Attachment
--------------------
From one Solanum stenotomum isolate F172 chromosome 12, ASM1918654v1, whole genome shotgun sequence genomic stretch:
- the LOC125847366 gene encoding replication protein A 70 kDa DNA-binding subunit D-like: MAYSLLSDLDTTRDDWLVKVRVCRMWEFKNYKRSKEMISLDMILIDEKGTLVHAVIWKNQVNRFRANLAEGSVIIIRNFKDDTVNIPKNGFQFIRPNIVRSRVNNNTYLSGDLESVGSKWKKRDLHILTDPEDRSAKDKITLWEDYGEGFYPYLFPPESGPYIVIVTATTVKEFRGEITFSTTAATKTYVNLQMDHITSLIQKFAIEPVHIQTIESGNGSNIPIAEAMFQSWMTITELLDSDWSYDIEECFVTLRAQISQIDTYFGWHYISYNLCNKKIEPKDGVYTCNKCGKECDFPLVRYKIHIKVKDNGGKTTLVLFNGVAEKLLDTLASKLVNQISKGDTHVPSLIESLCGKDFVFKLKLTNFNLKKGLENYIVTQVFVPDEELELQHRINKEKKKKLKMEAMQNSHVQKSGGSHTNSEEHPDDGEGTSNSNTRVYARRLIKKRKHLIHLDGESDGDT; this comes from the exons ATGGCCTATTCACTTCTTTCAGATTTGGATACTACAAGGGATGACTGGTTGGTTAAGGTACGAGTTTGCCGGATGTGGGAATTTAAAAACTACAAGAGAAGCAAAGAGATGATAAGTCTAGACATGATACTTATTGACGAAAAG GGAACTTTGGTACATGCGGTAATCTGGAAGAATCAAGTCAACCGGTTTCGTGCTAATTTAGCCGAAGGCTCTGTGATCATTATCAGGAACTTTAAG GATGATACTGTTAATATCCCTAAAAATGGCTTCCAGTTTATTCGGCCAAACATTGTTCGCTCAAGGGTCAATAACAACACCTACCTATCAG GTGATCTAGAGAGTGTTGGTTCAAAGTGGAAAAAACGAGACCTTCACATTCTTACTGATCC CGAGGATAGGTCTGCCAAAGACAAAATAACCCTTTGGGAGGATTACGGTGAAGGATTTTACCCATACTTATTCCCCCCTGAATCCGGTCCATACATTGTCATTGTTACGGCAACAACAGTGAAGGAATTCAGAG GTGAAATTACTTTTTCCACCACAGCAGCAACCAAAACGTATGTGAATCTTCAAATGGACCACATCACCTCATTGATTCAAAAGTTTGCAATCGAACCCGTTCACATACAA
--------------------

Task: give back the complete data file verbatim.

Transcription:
From one Solanum stenotomum isolate F172 chromosome 12, ASM1918654v1, whole genome shotgun sequence genomic stretch:
- the LOC125847366 gene encoding replication protein A 70 kDa DNA-binding subunit D-like: MAYSLLSDLDTTRDDWLVKVRVCRMWEFKNYKRSKEMISLDMILIDEKGTLVHAVIWKNQVNRFRANLAEGSVIIIRNFKDDTVNIPKNGFQFIRPNIVRSRVNNNTYLSGDLESVGSKWKKRDLHILTDPEDRSAKDKITLWEDYGEGFYPYLFPPESGPYIVIVTATTVKEFRGEITFSTTAATKTYVNLQMDHITSLIQKFAIEPVHIQTIESGNGSNIPIAEAMFQSWMTITELLDSDWSYDIEECFVTLRAQISQIDTYFGWHYISYNLCNKKIEPKDGVYTCNKCGKECDFPLVRYKIHIKVKDNGGKTTLVLFNGVAEKLLDTLASKLVNQISKGDTHVPSLIESLCGKDFVFKLKLTNFNLKKGLENYIVTQVFVPDEELELQHRINKEKKKKLKMEAMQNSHVQKSGGSHTNSEEHPDDGEGTSNSNTRVYARRLIKKRKHLIHLDGESDGDT; this comes from the exons ATGGCCTATTCACTTCTTTCAGATTTGGATACTACAAGGGATGACTGGTTGGTTAAGGTACGAGTTTGCCGGATGTGGGAATTTAAAAACTACAAGAGAAGCAAAGAGATGATAAGTCTAGACATGATACTTATTGACGAAAAG GGAACTTTGGTACATGCGGTAATCTGGAAGAATCAAGTCAACCGGTTTCGTGCTAATTTAGCCGAAGGCTCTGTGATCATTATCAGGAACTTTAAG GATGATACTGTTAATATCCCTAAAAATGGCTTCCAGTTTATTCGGCCAAACATTGTTCGCTCAAGGGTCAATAACAACACCTACCTATCAG GTGATCTAGAGAGTGTTGGTTCAAAGTGGAAAAAACGAGACCTTCACATTCTTACTGATCC CGAGGATAGGTCTGCCAAAGACAAAATAACCCTTTGGGAGGATTACGGTGAAGGATTTTACCCATACTTATTCCCCCCTGAATCCGGTCCATACATTGTCATTGTTACGGCAACAACAGTGAAGGAATTCAGAG GTGAAATTACTTTTTCCACCACAGCAGCAACCAAAACGTATGTGAATCTTCAAATGGACCACATCACCTCATTGATTCAAAAGTTTGCAATCGAACCCGTTCACATACAA